5. What are the payment policies? Make sure that you are very clear about what the payment policies are.  Is there a deposit that must be made?  Are refunds available?  What happens if my child is out for sickness or vacation?  Do you still pay?  When is tuition due?  Can you pay weekly, bi-weekly, or monthly? Is there an enrollment fee? Do you have childcare subsidies?
  6. Is there a sick child policy at the center or program? Are parents called right away when their child is sick?  Are sick children allowed to remain in the classroom?  When can a child who was sick return to the program?  Are parents communicated with about communicable illnesses in the program?
  7. What is the curriculum used at the center or program? Childcare centers who have lesson plans and utilize curriculum shows the center’s dedication to education and child development. Georgia has the Georgia Early Learning and Developmental Standards (GELDS) that are used to support infants through age 5. GELDS promote quality learning experiences for children and address the question, “What should children from birth to age five know and be able to do?” They are a set of appropriate, attainable standards that are flexible enough to support children’s individual rates of development, approaches to learning, and cultural context. GELDS information can be found at gelds.decal.ga.gov.
  8. Does the center or program have a mission statement and/or philosophy that they follow? Good organizations take time to write out their vision/mission statements and philosophies.  If the center you are touring doesn’t have one, it might be a clue to you about that organization.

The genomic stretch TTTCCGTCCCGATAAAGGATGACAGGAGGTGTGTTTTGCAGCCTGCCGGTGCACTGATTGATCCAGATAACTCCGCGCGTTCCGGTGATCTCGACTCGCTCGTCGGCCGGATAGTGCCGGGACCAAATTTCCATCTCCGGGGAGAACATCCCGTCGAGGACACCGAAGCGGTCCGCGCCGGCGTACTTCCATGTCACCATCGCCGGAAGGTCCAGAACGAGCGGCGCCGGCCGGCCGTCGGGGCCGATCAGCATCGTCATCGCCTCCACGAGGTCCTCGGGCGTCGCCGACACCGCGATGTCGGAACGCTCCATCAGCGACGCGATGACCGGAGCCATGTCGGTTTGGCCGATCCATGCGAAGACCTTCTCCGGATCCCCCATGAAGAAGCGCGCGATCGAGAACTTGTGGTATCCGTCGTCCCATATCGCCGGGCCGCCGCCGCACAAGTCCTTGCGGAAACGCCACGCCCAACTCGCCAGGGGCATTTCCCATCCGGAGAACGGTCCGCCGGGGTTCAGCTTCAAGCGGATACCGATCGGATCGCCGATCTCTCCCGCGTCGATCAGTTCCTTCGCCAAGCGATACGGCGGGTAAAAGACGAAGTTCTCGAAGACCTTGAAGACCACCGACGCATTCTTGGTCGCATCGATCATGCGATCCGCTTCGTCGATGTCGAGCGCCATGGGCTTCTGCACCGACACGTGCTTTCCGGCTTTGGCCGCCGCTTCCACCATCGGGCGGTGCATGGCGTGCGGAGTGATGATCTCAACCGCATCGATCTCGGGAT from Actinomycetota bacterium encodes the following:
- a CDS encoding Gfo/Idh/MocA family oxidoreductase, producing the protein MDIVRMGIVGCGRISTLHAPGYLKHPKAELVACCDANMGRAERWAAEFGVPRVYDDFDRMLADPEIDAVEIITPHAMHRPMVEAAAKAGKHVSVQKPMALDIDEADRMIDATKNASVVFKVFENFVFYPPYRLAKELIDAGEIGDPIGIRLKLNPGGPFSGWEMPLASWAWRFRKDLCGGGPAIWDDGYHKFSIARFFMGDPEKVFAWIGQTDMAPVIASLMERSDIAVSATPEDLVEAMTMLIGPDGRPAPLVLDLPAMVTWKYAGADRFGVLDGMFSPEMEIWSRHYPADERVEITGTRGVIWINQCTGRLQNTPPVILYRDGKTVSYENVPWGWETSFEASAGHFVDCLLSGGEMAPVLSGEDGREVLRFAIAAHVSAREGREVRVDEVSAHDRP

9. Are meals included in the tuition? Are the meals healthy?  Does the kitchen staff follow food service guidelines?  Does the kitchen staff have their ServeSafe certification?  Is the food prepared onsite? Ask to see a copy of the menu?  What exactly are the children eating each day?
  10. Is part-time and/or full-time care available? Is the program able to be flexible?
  11. Is there an open door policy? Are parents/grandparents able to visit at any time?  Are their guidelines to visiting?  Is there a contract that needs to be signed?  What is the commitment on your part?
  12. What are the staff to child ratios? How many teachers are in a classroom compared to the total number of children enrolled? Georgia has required staff:child ratios that can be found at decal.ga.gov.
  13. Is there a charge for late pick up? What happens if you are late picking up your child? Are there additional charges?  What is the protocol for notify the program you will be late?

Since the childcare center or program will be taking care of your MOST PRIZED POSSESSION it is imperative that you pick a location that suites the needs of your family.  It is very important to make an informed decision about quality care for your little one.  Quality care costs and pricing should not be your only determining factor in choosing a childcare program!

Picture1

Michelle Smith Lank, Owner/Director of Kid’s World Learning Center

3-Star Quality Rated and NAEYC Accredited Program

Past President of Georgia Child Care Association